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How the Cloud Can Address Infrastructure Issues in Healthcare

Technology

Nov 23, 2020 - 6 minutes read

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Objectivity Innovative leader in technologies

Our specialty is designing, delivering, and supporting IT solutions to help our clients succeed. We have an ethical framework that underpins everything we do. Our underlying philosophy is that every client engagement should result in a Win-Win and this is supported by our four values: People, Integrity, Excellence, and Agility. Our clients are at the heart of our business and we are proud to form long-lasting working relationships, the longest of which is 29 years. Our goal is to continue to grow our business whilst remaining true to the ethical framework and values on which we are founded.

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In our eBook on The Top 3 HCO Technology Challenges & How to Solve Them, we provided insights regarding the three most important issues that the healthcare industry has to face, identified by the Forrester report—The COVID-19 Technology Priority List For Healthcare Leaders. In this article, we’re going to touch on the fourth identified key problem—infrastructure.

The lack of good network connectivity and other issues related to the IT infrastructure are wellknown facts that became even more apparent during the pandemic. Currently, this sector is facing an immense demand for virtual visits, telemedicine and remote patient monitoring which makes the hardware issues even more critical. The lack of connectivity causes troubles with digitalising current workflows, makes accessing patients’ data more difficult, and limits patient engagement.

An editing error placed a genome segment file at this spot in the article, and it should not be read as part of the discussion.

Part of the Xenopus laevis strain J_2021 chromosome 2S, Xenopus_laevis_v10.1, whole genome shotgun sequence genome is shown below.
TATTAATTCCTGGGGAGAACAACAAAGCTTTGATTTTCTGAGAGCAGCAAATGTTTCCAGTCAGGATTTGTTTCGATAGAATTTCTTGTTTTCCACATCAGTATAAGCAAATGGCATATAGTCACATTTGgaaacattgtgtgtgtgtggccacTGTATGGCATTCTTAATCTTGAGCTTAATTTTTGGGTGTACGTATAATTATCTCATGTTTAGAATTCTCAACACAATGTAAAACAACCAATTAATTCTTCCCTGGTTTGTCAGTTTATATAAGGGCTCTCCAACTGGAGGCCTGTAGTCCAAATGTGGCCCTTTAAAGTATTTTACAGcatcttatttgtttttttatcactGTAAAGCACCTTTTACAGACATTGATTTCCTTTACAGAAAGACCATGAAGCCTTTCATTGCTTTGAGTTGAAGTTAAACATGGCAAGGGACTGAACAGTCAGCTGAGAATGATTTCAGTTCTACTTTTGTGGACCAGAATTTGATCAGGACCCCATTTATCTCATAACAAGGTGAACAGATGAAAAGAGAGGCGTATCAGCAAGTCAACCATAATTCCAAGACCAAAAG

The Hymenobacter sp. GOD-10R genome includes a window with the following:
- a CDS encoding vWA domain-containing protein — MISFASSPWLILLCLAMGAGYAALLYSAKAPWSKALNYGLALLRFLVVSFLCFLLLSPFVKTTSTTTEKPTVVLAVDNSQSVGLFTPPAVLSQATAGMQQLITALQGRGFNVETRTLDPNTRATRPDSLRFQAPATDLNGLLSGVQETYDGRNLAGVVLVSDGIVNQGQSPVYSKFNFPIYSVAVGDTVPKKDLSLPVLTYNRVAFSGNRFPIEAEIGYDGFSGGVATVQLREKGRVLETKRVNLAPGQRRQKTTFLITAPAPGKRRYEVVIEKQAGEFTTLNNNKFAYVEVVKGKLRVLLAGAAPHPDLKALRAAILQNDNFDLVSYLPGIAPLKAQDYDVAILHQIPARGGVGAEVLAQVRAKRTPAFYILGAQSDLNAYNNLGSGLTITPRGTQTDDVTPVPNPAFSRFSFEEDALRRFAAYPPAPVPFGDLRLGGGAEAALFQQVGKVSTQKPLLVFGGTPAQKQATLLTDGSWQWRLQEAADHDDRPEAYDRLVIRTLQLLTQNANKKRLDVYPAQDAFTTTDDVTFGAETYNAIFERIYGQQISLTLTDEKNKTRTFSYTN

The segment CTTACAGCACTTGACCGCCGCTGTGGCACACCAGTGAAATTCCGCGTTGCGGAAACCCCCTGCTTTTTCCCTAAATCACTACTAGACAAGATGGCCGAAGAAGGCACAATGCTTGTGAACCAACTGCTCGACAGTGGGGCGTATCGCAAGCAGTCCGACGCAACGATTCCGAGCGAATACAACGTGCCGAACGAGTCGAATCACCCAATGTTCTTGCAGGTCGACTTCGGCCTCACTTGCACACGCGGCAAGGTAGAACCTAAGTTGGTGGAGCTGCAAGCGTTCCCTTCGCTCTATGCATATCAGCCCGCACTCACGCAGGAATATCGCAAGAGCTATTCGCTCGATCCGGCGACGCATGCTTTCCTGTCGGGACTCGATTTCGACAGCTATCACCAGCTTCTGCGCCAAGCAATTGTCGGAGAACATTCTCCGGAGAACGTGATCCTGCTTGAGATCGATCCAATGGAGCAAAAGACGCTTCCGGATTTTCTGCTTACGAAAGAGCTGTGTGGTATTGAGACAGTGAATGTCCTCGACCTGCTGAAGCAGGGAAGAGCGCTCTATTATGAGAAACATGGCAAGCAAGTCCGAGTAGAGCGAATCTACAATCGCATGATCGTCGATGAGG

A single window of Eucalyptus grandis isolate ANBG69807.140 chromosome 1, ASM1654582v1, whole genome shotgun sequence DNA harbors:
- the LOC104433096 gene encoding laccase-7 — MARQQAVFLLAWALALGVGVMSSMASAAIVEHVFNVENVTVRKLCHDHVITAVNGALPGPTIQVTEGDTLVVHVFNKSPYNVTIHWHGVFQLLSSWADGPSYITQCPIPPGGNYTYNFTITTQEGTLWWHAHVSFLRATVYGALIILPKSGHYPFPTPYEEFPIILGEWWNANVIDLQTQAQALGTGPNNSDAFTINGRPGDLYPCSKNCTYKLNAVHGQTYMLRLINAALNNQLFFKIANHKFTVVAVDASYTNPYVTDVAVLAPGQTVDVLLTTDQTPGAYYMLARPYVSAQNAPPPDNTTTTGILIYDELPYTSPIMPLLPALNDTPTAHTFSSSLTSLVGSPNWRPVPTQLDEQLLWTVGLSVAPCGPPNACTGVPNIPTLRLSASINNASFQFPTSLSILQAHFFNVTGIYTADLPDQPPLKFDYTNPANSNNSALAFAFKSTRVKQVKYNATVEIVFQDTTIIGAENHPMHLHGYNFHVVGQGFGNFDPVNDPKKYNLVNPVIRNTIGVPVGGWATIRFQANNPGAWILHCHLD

The 2019 Deloitte report ‘Closing the digital gap: Shaping the future of UK healthcare’ describes how HC professionals in the UK perceive their organisations’ level of readiness to adopt digital technologies. Circa three-fifths of survey respondents believed their organisations are prepared well or reasonably well. The staff in Northern Ireland felt the most confident, and in Wales the least. At the same time, workers in secondary care felt their organisations were the least prepared while those in primary care were the most optimistic. However, this survey was conducted before the COVID19 pandemic—now, the responses could be less favourable.

Let’s take a closer look at some of the issues and answer the questions below:

  1. How the cloud can alleviate the lack of infrastructure?
  2. How to approach security concerns?
  3. Can we rely on open source projects?
  4. How to deal with network issues in software solutions?
  5. How to start new IT projects?

Cloud as a Solution to Infrastructure Gaps

It’s advised to consider cloud as a replacement for legacy infrastructure. Its advantages include flexibility and scalability, meaning the infrastructure can be easily adjusted and extended according to organisations’ needs. In addition, areas such as disaster recovery, backup, availability or even security are all well supported in cloud solutions. Many organisations from multiple different domains have already decided to move to the cloud. In the UK, the National Health Service (NHS) went a step further, including the “public cloud first” principle in their Service Standard and the UK government is making it part of the Future of Healthcare initiative. Interoperability and open standards are at the heart of cloud solutions. This creates the possibility to use many programming languages and multiple approaches (from traditional applications to no-code systems). Countless companies offer such services for the healthcare domain. This is an area where the accepted interoperability standards are of great importance.